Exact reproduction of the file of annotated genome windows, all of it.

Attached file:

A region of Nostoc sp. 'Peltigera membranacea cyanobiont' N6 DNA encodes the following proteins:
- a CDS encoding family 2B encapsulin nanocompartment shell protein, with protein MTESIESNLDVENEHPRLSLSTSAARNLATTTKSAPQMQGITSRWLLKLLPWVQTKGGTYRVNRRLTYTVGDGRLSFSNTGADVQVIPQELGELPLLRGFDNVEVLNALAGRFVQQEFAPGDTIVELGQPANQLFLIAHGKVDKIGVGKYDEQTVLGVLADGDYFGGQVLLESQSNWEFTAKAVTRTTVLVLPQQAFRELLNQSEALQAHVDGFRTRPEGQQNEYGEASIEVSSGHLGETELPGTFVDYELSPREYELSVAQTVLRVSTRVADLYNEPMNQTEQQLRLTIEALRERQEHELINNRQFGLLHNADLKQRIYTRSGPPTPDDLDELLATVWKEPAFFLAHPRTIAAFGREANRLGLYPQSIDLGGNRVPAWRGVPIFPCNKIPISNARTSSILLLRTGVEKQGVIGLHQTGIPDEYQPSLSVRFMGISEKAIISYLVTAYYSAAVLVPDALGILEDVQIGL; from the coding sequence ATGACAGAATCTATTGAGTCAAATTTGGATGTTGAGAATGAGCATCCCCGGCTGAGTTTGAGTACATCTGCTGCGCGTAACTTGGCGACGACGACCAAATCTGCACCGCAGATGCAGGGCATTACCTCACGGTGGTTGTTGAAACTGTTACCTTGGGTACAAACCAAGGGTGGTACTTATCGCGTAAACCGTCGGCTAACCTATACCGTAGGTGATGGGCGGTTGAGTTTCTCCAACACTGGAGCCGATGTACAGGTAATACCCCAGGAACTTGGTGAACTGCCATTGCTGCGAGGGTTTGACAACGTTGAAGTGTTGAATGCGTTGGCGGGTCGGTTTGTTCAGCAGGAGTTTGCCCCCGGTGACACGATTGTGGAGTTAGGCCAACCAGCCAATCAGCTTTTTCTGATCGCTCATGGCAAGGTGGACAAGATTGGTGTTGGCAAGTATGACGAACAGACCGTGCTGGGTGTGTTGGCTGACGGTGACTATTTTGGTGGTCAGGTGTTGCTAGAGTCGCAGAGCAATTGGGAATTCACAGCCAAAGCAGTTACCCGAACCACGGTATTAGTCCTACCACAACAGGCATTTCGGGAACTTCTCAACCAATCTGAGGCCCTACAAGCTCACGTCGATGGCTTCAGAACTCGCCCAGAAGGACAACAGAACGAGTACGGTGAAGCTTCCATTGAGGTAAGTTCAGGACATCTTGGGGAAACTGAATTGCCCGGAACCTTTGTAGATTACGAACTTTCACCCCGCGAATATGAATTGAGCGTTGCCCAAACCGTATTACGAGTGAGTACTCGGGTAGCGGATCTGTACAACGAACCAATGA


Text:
A region of Nostoc sp. 'Peltigera membranacea cyanobiont' N6 DNA encodes the following proteins:
- a CDS encoding family 2B encapsulin nanocompartment shell protein, with protein MTESIESNLDVENEHPRLSLSTSAARNLATTTKSAPQMQGITSRWLLKLLPWVQTKGGTYRVNRRLTYTVGDGRLSFSNTGADVQVIPQELGELPLLRGFDNVEVLNALAGRFVQQEFAPGDTIVELGQPANQLFLIAHGKVDKIGVGKYDEQTVLGVLADGDYFGGQVLLESQSNWEFTAKAVTRTTVLVLPQQAFRELLNQSEALQAHVDGFRTRPEGQQNEYGEASIEVSSGHLGETELPGTFVDYELSPREYELSVAQTVLRVSTRVADLYNEPMNQTEQQLRLTIEALRERQEHELINNRQFGLLHNADLKQRIYTRSGPPTPDDLDELLATVWKEPAFFLAHPRTIAAFGREANRLGLYPQSIDLGGNRVPAWRGVPIFPCNKIPISNARTSSILLLRTGVEKQGVIGLHQTGIPDEYQPSLSVRFMGISEKAIISYLVTAYYSAAVLVPDALGILEDVQIGL; from the coding sequence ATGACAGAATCTATTGAGTCAAATTTGGATGTTGAGAATGAGCATCCCCGGCTGAGTTTGAGTACATCTGCTGCGCGTAACTTGGCGACGACGACCAAATCTGCACCGCAGATGCAGGGCATTACCTCACGGTGGTTGTTGAAACTGTTACCTTGGGTACAAACCAAGGGTGGTACTTATCGCGTAAACCGTCGGCTAACCTATACCGTAGGTGATGGGCGGTTGAGTTTCTCCAACACTGGAGCCGATGTACAGGTAATACCCCAGGAACTTGGTGAACTGCCATTGCTGCGAGGGTTTGACAACGTTGAAGTGTTGAATGCGTTGGCGGGTCGGTTTGTTCAGCAGGAGTTTGCCCCCGGTGACACGATTGTGGAGTTAGGCCAACCAGCCAATCAGCTTTTTCTGATCGCTCATGGCAAGGTGGACAAGATTGGTGTTGGCAAGTATGACGAACAGACCGTGCTGGGTGTGTTGGCTGACGGTGACTATTTTGGTGGTCAGGTGTTGCTAGAGTCGCAGAGCAATTGGGAATTCACAGCCAAAGCAGTTACCCGAACCACGGTATTAGTCCTACCACAACAGGCATTTCGGGAACTTCTCAACCAATCTGAGGCCCTACAAGCTCACGTCGATGGCTTCAGAACTCGCCCAGAAGGACAACAGAACGAGTACGGTGAAGCTTCCATTGAGGTAAGTTCAGGACATCTTGGGGAAACTGAATTGCCCGGAACCTTTGTAGATTACGAACTTTCACCCCGCGAATATGAATTGAGCGTTGCCCAAACCGTATTACGAGTGAGTACTCGGGTAGCGGATCTGTACAACGAACCAATGA